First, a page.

Of all the native orchids in the Northeast, I've encountered the Pink Lady’s-slipper or Moccasin Flower (Cypripedium acaule) more often than other species. In addition to bog edges, it can survive in drier pine woods. Acidic soil seems to be the common denominator.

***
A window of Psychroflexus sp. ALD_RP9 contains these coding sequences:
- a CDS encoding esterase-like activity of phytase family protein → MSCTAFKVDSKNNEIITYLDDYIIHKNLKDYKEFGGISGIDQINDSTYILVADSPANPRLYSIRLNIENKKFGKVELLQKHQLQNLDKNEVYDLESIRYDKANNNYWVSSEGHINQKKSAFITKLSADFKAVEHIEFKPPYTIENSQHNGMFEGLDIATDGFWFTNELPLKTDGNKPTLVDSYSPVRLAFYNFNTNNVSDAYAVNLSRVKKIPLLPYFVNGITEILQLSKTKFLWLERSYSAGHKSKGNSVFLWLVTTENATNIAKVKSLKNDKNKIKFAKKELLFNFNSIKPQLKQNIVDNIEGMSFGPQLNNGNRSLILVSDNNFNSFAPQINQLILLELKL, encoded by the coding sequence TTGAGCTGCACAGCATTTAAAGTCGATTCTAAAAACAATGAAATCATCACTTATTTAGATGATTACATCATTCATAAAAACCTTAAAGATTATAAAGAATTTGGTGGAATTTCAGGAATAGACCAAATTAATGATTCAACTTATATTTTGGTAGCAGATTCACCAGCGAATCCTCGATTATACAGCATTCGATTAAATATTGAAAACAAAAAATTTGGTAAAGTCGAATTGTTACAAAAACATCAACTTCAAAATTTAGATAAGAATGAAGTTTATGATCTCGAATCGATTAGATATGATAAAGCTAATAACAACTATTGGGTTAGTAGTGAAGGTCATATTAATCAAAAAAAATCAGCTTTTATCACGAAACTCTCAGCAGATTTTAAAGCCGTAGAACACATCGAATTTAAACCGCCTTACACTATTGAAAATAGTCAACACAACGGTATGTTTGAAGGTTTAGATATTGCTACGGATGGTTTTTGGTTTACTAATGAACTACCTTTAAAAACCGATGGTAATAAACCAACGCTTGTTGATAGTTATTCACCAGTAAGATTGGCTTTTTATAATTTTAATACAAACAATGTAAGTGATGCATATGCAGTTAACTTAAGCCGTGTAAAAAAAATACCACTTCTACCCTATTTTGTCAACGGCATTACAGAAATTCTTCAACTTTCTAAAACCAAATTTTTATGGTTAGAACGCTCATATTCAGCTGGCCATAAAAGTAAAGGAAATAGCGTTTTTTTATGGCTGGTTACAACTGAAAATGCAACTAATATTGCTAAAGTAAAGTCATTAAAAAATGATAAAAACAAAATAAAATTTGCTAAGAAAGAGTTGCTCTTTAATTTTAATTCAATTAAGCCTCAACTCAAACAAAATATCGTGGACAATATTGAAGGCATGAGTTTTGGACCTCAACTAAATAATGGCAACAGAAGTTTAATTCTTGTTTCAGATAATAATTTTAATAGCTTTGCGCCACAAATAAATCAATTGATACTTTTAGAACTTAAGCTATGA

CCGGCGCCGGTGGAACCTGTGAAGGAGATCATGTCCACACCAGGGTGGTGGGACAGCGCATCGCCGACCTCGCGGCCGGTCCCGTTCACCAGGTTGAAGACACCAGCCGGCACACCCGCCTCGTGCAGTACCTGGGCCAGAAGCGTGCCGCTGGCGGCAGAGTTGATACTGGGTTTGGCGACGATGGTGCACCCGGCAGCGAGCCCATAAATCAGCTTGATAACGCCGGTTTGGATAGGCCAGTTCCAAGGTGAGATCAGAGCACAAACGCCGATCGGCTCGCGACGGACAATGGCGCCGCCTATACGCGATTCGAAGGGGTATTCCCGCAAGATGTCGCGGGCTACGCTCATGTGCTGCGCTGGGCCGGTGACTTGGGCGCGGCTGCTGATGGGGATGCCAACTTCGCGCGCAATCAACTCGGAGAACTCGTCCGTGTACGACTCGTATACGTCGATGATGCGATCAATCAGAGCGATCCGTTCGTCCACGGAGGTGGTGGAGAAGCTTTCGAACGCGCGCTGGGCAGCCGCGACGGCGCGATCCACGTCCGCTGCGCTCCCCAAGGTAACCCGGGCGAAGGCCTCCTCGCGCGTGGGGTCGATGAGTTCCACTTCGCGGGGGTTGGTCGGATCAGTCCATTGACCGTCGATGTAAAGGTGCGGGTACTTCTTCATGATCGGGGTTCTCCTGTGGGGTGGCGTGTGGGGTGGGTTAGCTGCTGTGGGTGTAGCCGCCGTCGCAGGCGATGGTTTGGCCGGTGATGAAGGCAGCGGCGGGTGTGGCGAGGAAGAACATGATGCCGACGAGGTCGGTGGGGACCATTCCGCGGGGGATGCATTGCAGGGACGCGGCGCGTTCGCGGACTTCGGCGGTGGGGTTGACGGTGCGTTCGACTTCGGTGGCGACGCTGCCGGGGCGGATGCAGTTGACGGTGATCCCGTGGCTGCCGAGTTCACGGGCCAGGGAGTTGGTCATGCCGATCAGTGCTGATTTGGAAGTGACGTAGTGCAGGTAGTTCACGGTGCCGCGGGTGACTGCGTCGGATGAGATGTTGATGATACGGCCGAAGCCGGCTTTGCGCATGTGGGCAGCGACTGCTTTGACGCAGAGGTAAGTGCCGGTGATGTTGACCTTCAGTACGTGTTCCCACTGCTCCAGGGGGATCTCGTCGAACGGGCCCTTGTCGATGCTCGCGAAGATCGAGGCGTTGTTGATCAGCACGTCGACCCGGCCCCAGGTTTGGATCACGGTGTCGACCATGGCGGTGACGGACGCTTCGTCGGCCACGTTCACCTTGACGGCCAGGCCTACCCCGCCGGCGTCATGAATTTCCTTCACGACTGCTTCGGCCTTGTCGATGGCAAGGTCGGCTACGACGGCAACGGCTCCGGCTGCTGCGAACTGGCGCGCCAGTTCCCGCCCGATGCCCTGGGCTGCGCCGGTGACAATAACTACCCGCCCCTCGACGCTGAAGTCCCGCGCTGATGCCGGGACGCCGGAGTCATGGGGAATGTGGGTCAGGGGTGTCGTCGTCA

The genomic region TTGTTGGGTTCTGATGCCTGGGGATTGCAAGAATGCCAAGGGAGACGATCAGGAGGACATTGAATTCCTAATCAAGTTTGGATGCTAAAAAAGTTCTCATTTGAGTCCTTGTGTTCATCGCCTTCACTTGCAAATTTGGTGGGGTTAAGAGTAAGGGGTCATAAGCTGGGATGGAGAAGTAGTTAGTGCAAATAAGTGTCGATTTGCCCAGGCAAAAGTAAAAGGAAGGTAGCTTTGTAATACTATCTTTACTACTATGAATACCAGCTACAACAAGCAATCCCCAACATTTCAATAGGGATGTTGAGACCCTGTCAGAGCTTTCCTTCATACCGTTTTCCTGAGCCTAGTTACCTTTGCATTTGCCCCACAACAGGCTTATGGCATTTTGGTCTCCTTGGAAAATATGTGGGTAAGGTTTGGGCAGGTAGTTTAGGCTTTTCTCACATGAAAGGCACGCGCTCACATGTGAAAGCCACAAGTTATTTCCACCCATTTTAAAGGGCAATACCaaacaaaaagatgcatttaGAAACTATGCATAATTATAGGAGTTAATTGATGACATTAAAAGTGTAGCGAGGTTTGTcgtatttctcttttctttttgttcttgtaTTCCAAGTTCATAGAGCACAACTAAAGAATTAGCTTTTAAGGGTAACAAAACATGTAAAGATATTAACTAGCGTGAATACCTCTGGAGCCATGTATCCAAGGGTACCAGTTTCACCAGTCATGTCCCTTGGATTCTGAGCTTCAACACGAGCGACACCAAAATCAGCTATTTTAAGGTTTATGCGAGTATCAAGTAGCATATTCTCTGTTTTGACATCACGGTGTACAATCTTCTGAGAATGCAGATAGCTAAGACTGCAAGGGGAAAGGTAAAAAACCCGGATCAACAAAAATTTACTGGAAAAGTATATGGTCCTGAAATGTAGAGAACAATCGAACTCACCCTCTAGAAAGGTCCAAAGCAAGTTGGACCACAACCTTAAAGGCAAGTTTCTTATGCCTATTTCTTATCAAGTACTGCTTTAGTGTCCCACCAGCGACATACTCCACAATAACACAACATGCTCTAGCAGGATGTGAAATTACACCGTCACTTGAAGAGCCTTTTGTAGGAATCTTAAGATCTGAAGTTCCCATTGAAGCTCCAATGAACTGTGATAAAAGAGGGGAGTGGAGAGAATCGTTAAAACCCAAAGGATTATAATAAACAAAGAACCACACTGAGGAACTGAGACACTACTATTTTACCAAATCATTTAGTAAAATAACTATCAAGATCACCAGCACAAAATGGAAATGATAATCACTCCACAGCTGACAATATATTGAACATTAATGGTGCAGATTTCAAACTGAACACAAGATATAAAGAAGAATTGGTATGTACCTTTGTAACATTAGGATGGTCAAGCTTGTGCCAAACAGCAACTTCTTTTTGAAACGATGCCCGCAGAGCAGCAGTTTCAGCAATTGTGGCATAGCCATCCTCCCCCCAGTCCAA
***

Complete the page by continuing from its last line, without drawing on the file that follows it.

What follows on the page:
The bottom petal, inflated into a hollow pouch, is longitudinally cleft almost the entire length, providing access to larger insects like bumblebees in search of nectar, although smaller bees in the family Andrenidae are the major pollinators. Charles Darwin observed that once inside, the smooth, “slippery” pouch interior and incurved edges of the main opening force the bees to leave by a smaller opening where they first brush against the (female) stigma which dislodges any pollen and then the bees pass the (male) anthers where they pick up new pollen that could be carried to the next lady’s-slipper. After successful pollination the blossoms quickly discard their beauty as the top (dorsal) sepal drops down to seal the opening.
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